The Final Saudi Position Will Determine Arab Divisions on Iran

During the visit president Hosni Mubarak of Egypt paid King Abdullah of Saudi Arabia on Jan. 15 (see DEBKA-Net-Weekly 380 of Jan. 16: The Qatari Emir Wants to Invite Ahmadinejad), he received a promise that Riyadh would back Cairo against the radical Iran-Syria-Qatar-Hamas bloc at the Arab summit in Kuwait four days hence – and thereafter.

When he returned home, Mubarak received confirmation that the Saudis would stick to their guns in the form of a tough ultimatum they posted to Hamas. The Palestinian extremists must decide where their loyalty belonged – to the Saudi throne, which was offering funds for the reconstruction of the war-damaged Gaza Strip, or to “Al Jazeera.” This was a broad hint at the Arab-language TV station's owners, the Qatari emir Sheikh Khalifa al Thani.

The Egyptian president informed the Barack Obama team preparing for the new president's inauguration: The Saudis are with us.

He was referring to the combined Egyptian-US-Saudi-Israeli diplomatic ploy aimed at restoring Mahmoud Abbas aka Abu Mazen and his Palestinian Authority to the Gaza Strip and transforming Hamas from an armed militia to a political entity at some point in the process.

But when the summit opened last Monday, Mubarak received an unpleasant surprise: Instead of a no-nonsense speech denigrating the Syrian-Qatar bloc (the Iranian president was not invited to this strictly Arab summit), the Saudi monarch called for reconciliation in the Arab camp. He referred sarcastically to Israel's military operation in Gaza as distorting the old adage of eye for an eye to “all eyes in Gaza for one Israeli eye.” Aside from that remark, he called on Mubarak to join hands in peace with Syrian president Bashar Assad and the Qatari emir.


Burying the hatchet for a momentary photo op


DEBKA-Net-Weekly's Gulf sources describe the smiling group of rulers as no more than a meaningless photo-op which left the animosity in place.

The next day, Jan. 20, Mubarak showed his displeasure by taking off for home without waiting for the conference to end.

He was not the only protester. Saudi foreign minister Prince Saud al Faisal was also missing from the Arab rulers' discussion of a closing resolution on the Gaza crisis. He too boarded his plane and flew home, as irate as Mubarak over the Saudi king's turnabout in favor of appeasing the Iranian-led radicals.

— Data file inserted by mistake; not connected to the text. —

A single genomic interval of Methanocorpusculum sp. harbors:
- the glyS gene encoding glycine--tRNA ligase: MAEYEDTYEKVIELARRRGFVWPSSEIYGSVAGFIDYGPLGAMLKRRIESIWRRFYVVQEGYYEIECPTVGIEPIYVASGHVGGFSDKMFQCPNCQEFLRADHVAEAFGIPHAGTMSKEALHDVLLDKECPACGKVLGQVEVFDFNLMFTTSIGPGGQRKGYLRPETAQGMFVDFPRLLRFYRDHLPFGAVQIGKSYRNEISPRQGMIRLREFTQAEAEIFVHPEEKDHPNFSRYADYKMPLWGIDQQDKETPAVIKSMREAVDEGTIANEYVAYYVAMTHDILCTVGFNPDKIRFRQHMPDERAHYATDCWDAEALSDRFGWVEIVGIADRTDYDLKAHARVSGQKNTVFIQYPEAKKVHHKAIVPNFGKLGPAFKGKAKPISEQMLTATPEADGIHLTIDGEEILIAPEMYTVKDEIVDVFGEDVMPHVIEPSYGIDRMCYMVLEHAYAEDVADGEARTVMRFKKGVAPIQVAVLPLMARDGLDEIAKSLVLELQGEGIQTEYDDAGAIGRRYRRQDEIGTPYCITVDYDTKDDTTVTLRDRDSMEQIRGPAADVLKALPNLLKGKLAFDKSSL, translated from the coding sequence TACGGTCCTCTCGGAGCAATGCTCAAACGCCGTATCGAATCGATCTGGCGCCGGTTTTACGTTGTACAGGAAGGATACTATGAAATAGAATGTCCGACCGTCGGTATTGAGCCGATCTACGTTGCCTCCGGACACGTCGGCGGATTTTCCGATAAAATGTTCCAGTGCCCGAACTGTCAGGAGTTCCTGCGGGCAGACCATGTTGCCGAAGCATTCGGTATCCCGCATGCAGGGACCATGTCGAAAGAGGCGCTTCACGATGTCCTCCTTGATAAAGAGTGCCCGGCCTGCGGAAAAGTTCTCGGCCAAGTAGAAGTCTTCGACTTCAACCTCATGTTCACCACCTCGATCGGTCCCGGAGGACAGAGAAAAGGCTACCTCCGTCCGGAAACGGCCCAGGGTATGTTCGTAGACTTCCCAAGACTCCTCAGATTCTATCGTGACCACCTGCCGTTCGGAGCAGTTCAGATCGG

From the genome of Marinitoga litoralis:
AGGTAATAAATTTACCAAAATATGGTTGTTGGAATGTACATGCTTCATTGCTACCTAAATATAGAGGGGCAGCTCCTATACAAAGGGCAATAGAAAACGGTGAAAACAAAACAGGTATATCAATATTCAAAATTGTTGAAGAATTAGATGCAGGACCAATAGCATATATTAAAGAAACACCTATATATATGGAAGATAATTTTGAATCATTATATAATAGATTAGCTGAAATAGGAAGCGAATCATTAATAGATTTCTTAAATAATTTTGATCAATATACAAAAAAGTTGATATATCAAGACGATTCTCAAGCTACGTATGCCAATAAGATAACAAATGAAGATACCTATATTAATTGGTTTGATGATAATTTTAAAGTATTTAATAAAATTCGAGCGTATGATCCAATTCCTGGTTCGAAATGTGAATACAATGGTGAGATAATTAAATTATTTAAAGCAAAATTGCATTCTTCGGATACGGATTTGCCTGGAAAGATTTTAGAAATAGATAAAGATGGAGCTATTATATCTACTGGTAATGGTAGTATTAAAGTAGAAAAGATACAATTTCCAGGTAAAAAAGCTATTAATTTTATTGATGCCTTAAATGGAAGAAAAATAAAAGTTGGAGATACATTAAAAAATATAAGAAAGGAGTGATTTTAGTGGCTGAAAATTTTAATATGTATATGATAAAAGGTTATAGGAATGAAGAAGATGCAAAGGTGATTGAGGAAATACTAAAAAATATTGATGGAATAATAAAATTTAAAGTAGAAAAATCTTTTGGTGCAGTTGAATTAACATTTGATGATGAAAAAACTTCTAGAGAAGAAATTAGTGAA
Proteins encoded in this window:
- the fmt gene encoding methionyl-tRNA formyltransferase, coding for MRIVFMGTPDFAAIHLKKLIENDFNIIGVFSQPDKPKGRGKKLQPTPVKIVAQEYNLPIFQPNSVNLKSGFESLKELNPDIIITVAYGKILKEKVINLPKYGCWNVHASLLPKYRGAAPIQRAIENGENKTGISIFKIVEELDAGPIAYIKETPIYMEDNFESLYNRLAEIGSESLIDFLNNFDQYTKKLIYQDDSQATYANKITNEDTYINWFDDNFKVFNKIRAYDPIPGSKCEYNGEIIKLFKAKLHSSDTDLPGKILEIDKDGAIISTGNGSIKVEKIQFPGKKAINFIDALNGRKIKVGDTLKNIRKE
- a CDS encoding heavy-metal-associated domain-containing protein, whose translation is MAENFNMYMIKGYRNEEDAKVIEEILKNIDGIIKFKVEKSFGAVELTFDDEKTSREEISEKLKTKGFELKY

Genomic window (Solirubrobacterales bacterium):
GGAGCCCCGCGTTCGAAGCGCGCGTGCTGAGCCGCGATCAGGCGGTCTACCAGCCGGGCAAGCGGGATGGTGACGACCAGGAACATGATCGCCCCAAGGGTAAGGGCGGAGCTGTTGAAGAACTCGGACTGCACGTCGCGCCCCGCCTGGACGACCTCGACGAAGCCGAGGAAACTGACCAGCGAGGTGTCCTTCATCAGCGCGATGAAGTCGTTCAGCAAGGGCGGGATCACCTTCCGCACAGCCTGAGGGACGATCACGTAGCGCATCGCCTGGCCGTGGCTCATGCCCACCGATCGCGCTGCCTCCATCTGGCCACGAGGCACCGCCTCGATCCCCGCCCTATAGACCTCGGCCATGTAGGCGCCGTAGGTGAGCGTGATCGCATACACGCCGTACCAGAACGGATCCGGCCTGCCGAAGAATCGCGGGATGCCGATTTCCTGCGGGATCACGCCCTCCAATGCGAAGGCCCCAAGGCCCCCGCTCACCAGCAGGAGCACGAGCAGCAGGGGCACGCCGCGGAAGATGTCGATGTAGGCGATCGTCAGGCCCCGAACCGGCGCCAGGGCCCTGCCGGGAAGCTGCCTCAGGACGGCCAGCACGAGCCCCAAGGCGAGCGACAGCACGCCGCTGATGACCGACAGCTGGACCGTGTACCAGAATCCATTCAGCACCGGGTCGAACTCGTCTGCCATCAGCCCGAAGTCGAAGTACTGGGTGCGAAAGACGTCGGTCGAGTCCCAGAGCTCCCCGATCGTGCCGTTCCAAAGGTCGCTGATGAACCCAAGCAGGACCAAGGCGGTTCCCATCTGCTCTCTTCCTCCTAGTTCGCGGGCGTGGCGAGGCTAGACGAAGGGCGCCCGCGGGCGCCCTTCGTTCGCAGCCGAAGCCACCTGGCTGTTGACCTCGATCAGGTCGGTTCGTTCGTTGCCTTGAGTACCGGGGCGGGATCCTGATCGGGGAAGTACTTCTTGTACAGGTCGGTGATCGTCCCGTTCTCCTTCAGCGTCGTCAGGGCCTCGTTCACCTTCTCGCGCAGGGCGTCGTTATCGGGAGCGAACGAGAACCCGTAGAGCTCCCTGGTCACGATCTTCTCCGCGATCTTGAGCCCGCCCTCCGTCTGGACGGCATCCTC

In their absence, the Arab summit failed to agree on a resolution regarding Hamas and Gaza and broke up ignorant of where the Saudis stood on the question.

Our Middle East sources affirm the view in Washington and Cairo that Riyadh is bouncing about aimlessly because of the king's failing faculties. At 86 or 87, Abdullah's ability to make clear decisions is fading. In some Arab capitals, it is said that his decisions are influenced by the last person he sees, or those especially close to him.

They report that Prince Muqrin, head of General Intelligence Service, leads the camp calling for the rift in the Arab world to be healed by Saudi-Syrian-Qatari reconciliation. His chief antagonists are foreign minister Prince Saud and national security adviser Prince Bandar bin Sultan.


Hamas rift reflects Arab divisions


According to some sources, Muqrin has adopted this stance because he believes that President Obama will go for rapprochement with Iran and Syria and wants to get on his right side.

Meanwhile, the division in the Saudi royal house has driven a large wedge in the Hamas leadership between the Gazan faction headed by prime minister Ismail Haniyeh, and the Damascus leadership ruled by Khaled Meshaal.

Never a fan of the Hamas military leadership, Haniyeh is striving to navigate his organization behind the Egyptian drive for a power-sharing deal between Hamas-Gaza and Abu Mazen's Fatah. A Palestinian national unity government would provide an address for the funds allocated by the Arab world to rebuild the Gaza Strip.

Meshaal is not only against settling Hamas' feud with Abu Mazen but any contact with him at all.

King Abdullah's present position strengthens the Meshaal line in Hamas. His reversion to the Egyptian approach would confirm Haniyeh as victor in the Palestinian Islamists' internal controversy.

President Obama phoned Abu Mazen before any other Middle East leader on his first day of business in the White House because Prince Bandar had stressed the importance of showing Hamas that the new White House lined up with the anti-Iranian Arab camp.

The phone call was important, but not the final word.

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